What’s always fascinated me about sparkling wine is the complexity of the process - it’s why I worked for a top sparkling wine producer many years ago. The abridged version of what these days is called the Traditional Method (used to be called Méthode Champenoise) goes like this: The grapes are picked early to ensure high acidity, pressed gently and the juice fermented, some seeing oak and some stainless steel. Parcels from different vineyards, varieties, oaked or unoaked are kept separate. The next, and most important step is the assemblage, where different parcels are blended to make a cuvée. This may include wines from previous vintages, referred to as reserve wines. Great skill is required to combine characteristics of the various parcels in quantities to create the desired outcome. Once the cuvée is made, it’s bottled under crown seal with the addition of the tirage liqueur, a sugar and yeast mixture which initiates a secondary fermentation and creates the famous bubbles. The bottles are then laid on their side and aged on the lees (dead yeast cells) to give complexity. Next, the bottles are riddled (remuage) – gradually tipped on end and rotated over a period of about 2 months, to move the yeast solids into the neck of the bottle. This was traditionally done by remueurs by hand, but these days it’s done by machines called gyropalettes in a much shorter time. With all the sediment in the neck, it is then plunged into a freezing brine solution, solidifying the yeast, after which the bottles are disgorged (dégorgment). Here the crown seal is removed and the pressure from the bubbles blows the frozen plug of yeast out of the bottle. A tiny amount of liquid (liqueur d’expedition) is added to the bottle, in a process known as dosage, to top it up after the loss of volume. The dosage will have varying levels of sugar depending on the desired sweetness of the finished champagne. After all that, the bottles are corked, wired, washed and dressed.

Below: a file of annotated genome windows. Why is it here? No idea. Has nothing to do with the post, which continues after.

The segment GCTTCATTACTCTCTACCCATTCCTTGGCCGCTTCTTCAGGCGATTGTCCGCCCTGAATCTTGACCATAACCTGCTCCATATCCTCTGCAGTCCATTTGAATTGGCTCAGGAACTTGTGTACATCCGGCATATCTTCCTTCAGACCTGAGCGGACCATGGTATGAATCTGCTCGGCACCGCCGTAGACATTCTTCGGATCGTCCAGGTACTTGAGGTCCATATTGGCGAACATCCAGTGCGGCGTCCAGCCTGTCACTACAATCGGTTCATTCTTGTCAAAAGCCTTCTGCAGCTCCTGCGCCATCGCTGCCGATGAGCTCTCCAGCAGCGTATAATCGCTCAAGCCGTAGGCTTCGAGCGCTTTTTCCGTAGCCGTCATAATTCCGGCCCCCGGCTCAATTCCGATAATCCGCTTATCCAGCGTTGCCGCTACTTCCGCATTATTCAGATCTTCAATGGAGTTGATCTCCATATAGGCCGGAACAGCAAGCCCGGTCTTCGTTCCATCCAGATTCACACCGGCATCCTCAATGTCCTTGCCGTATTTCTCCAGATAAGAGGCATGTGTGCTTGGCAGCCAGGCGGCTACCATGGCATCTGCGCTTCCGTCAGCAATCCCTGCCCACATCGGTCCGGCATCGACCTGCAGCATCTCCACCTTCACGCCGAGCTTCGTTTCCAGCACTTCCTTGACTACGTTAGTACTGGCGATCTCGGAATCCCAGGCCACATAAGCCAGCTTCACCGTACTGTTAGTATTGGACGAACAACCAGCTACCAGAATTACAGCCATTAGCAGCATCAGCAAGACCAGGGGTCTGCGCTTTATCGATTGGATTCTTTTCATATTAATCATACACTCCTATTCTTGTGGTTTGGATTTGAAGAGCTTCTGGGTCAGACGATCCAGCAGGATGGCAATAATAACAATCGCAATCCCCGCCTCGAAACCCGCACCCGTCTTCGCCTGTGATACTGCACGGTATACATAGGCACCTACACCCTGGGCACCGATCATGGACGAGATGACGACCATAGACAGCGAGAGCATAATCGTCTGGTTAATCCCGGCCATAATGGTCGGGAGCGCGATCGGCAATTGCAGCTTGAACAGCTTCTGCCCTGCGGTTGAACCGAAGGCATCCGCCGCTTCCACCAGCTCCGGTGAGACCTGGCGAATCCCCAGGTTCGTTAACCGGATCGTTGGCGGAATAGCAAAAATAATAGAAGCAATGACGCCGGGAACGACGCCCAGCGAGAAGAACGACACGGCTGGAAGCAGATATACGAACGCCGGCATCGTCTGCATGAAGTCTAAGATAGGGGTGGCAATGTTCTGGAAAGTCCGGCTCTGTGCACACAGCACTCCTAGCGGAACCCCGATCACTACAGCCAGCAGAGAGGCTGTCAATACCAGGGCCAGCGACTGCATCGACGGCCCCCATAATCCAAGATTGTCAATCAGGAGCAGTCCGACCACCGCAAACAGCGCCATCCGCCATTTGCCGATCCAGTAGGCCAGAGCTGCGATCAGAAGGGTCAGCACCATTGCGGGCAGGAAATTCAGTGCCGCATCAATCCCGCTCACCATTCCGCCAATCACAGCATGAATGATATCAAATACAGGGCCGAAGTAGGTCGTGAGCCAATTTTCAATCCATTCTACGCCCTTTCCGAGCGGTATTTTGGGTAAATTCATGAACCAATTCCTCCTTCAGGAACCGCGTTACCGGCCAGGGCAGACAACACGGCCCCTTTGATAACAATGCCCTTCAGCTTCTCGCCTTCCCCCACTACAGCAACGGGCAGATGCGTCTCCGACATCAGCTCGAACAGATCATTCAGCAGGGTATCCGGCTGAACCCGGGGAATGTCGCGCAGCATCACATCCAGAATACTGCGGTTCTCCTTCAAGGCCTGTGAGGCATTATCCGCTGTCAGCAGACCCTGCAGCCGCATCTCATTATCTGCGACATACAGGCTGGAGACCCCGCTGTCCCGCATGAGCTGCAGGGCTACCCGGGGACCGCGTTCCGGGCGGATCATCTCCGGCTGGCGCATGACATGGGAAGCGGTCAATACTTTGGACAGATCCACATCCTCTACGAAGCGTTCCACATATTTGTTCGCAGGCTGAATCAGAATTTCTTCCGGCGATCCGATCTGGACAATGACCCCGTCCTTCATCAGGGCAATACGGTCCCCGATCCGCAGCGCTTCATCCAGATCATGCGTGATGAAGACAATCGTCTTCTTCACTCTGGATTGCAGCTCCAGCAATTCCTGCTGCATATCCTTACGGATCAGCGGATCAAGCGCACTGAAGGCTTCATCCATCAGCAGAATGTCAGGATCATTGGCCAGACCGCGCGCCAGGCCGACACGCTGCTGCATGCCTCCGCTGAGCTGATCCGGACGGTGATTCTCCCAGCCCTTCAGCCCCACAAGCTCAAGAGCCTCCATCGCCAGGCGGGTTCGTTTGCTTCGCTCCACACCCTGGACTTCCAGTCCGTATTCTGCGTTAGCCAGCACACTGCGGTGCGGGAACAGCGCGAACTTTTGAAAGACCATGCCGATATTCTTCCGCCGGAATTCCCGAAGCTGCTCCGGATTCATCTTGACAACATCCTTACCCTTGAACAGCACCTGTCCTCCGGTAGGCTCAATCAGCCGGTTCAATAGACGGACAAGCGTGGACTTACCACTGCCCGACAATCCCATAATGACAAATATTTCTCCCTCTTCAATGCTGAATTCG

It’s an extraordinary amount of skill, time and money that goes into making sparkling wine this way. Bear in mind the cheaper stuff is not made with this method, it will have the secondary ferment carried out in tank rather than the bottle.